Today's student only soloed recently. The ceiling was down to 1700 feet, and the winds were gusting to 21, not exactly his kind of weather. "Let's try again tomorrow," I suggested. "What's the weather gonna be?" he asked.
What's the weather going to be?
It's one of the oldest questions. Not one of the oldest questions in aviation, but one of the oldest questions, period.
So we sat down to look at the forecasts. We teach private pilot students a little about forecasts, commercial pilots a little more, instrument pilots a lot more, and ATP students a little more. A lot of pilots I know sit through this, get enough right answers on the knowledge test, and forget it. "Who cares about the weather," I heard one ask, "As long as I have minimums I'm going." The other version is "Who cares about the weather, I'm going anyway." Never mind the minimums.
But nobody can go always. It depends on the pilot and the equipment. I used to fly a King Air to minimums regularly, but once on my day off I did a quick 180 in my no-gyro Taylorcraft when the visibility dropped to 4 miles (still VFR!); there was no way to find the horizon line between the mist and the snow-covered ground.
So I don't believe that the weather is irrelevant. We sat down to look things over. For fun, I looked at the high altitude prog(nostic) chart; all of these are available from aviationweather.gov. The one to the right is a little later, but still shows the same features. In the west, the jet stream is coming down hard from the north, with speeds approaching 150 knots. But follow that green jet stream to the Gulf of Mexico, where it intersects another green line coming from the Pacific.
"What's that?" he asked, pointing to the apparent intersection. "I don't know," I said. Then the idea hit both of us at once: Let's go over to the National Weather Service office and ask. So we drove across the field.
The door was locked, of course, but I knew they were in there, so I rung the doorbell. Someone came out and gave us a suspicious look.
"Hi" I said, "I'm a flight instructor and he's a student pilot and we have some aviation weather questions." His face lit up with a big smile. "C'mon in!"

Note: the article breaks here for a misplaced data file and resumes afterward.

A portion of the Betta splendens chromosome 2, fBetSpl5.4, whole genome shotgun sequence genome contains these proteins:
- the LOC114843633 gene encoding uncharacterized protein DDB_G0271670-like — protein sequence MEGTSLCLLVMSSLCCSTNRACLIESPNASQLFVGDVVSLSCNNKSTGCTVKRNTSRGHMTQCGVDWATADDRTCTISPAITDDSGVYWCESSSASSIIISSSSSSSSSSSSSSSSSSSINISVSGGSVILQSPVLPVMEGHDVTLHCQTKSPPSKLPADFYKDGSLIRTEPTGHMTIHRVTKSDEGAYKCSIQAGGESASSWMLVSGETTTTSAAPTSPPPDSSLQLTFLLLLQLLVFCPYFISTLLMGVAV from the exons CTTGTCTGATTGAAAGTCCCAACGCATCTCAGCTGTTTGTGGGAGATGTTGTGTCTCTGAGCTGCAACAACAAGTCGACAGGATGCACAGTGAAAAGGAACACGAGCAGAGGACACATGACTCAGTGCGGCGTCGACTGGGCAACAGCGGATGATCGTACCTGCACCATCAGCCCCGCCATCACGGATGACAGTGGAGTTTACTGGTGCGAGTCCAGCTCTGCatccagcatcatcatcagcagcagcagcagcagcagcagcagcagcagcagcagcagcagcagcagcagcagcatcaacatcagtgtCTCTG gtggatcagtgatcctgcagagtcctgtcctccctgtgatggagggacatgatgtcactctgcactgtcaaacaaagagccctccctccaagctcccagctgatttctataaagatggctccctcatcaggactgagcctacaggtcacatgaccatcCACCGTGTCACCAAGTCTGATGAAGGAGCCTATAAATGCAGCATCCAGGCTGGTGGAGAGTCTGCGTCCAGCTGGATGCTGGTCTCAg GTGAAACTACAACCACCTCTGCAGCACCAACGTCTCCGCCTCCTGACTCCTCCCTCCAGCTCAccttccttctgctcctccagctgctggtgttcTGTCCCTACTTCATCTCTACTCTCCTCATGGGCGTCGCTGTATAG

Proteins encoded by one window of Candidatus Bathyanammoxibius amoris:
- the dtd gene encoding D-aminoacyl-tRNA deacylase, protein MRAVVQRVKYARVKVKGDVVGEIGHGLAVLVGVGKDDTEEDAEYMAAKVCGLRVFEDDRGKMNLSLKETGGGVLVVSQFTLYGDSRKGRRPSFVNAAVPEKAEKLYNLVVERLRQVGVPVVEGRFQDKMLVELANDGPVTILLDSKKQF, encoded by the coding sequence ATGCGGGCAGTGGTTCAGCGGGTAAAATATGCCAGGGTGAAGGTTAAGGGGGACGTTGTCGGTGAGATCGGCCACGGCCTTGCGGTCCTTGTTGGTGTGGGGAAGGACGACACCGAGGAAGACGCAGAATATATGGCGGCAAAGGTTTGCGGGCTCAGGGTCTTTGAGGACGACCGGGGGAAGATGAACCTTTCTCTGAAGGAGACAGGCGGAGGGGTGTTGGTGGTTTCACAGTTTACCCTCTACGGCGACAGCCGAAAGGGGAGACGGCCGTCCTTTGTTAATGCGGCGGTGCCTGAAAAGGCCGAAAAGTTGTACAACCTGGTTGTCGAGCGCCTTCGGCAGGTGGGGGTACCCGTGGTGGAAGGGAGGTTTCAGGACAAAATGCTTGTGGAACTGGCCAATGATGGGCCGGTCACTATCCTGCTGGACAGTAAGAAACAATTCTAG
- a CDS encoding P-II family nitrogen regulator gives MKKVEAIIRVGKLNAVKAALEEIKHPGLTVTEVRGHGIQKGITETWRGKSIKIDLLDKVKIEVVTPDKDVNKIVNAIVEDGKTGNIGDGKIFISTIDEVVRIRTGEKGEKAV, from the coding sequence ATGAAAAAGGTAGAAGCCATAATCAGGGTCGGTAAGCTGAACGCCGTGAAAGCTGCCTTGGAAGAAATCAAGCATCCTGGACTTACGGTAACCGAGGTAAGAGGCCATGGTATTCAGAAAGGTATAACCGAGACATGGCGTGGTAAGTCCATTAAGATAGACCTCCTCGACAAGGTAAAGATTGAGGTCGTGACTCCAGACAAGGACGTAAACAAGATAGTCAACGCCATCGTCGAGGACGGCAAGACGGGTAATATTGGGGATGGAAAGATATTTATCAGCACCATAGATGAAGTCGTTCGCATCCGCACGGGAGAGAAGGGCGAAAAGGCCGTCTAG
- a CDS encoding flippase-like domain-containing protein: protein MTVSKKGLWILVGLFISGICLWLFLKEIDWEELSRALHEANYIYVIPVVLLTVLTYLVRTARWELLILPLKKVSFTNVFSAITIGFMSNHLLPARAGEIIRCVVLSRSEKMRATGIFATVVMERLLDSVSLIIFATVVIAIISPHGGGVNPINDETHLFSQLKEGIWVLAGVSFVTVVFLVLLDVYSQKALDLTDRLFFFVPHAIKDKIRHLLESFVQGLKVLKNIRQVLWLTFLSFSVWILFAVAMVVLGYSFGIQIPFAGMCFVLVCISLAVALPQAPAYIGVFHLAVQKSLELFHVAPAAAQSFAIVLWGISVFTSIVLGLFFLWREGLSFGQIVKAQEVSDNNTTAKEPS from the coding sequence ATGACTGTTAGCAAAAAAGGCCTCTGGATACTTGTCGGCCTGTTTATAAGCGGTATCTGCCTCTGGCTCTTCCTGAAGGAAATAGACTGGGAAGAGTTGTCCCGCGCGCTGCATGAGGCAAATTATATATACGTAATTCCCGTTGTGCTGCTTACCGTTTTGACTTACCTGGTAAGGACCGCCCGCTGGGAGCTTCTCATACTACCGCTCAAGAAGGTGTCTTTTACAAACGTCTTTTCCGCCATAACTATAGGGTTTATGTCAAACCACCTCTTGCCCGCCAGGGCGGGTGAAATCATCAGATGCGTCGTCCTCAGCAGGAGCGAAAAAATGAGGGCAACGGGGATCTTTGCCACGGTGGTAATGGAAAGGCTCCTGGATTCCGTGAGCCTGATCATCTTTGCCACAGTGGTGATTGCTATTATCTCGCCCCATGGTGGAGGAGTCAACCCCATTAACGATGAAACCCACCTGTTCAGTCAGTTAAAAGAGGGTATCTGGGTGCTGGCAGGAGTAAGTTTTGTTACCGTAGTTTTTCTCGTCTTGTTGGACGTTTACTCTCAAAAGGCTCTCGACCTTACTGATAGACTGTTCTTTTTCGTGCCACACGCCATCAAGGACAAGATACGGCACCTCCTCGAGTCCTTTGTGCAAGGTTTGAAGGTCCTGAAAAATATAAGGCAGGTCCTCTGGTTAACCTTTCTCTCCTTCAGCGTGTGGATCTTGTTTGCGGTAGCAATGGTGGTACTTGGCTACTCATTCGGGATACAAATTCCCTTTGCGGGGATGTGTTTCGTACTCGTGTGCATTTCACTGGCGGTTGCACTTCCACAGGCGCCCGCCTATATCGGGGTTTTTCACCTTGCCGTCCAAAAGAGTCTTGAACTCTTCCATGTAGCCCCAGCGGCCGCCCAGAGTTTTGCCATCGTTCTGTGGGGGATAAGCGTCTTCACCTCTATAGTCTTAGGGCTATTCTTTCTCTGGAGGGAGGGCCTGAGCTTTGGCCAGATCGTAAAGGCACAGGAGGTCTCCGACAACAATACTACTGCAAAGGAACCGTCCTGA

So we sat down with a couple of forecasters and lots of high definition monitors. I showed them the prog chart. "Convergence," one said. We knew that, but I had never seen such a large angle. Hmm, they said. What we were looking at was convergence between the polar jet and the southern jet.
They pulled up all of their charts, which showed a closed high over the eastern Pacific, that is, streamlines formed complete circles around the center. I have seen closed lows; they are always a bad sign. But a closed high? But there were lows on either side, forcing the air around the corner to turn east.
We looked at other features of the chart. First, the little "home plate" by Los Angeles says "H 510," meaning that the height of the tropopause, which is where the troposphere and stratosphere meet, was about 51,000 feet. At this latitude, 51,000 feet is very high for the tropopause, even in the summer. "Trop at 51?" someone yelled from across the room. "Weird."
To the east, north of Dallas, the little box says "270", meaning that the height of the tropopause was 27,000 feet, more typical for winter. The gradient, 24,000 feet in a little over 1000 nautical miles, is very steep.
Another convergence zone appeared closer to Hawai'i. "All the tourists are belted in tight and they're not serving drinks," someone remarked. A flight to Hawai'i was going to be rough.
The same was occuring over the Gulf of Mexico. "There should be some thunderstorms forming there," a forecaster said, but there were none in the forecast. My student recited the three ingredients for thunderstorms, "Moisture. Instability. Lift.". Moisture from the Gulf; instability from the warm tropical air, and lift from the convergence. (The chart above is from later, and now predicts the thunderstorms.)
NWS no longer does individual weather briefings; we formed the joint conjecture that that was in order to keep the government from competing with Lockheed Martin Flight Service. They seemed to miss doing it; they worked hard to get the certification, and were convinced (as was I) that they would do a much better job than the LockMart briefer who merely reads the METAR and TAF over the phone, framed by lots of CYA verbiage.
On the other hand, these folks aren't pilots and don't really know what we do. To them, a couple of middle-aged men are flying a rag-and-tube taildragger. "Take some O2 if you go that high," they say, even though I know a lot of middle-aged pilots flying pressurized twins and even turboprop singles.
But we're not meteorologists, either. There's a lot to be learned on either side.
We ended up learning a lot.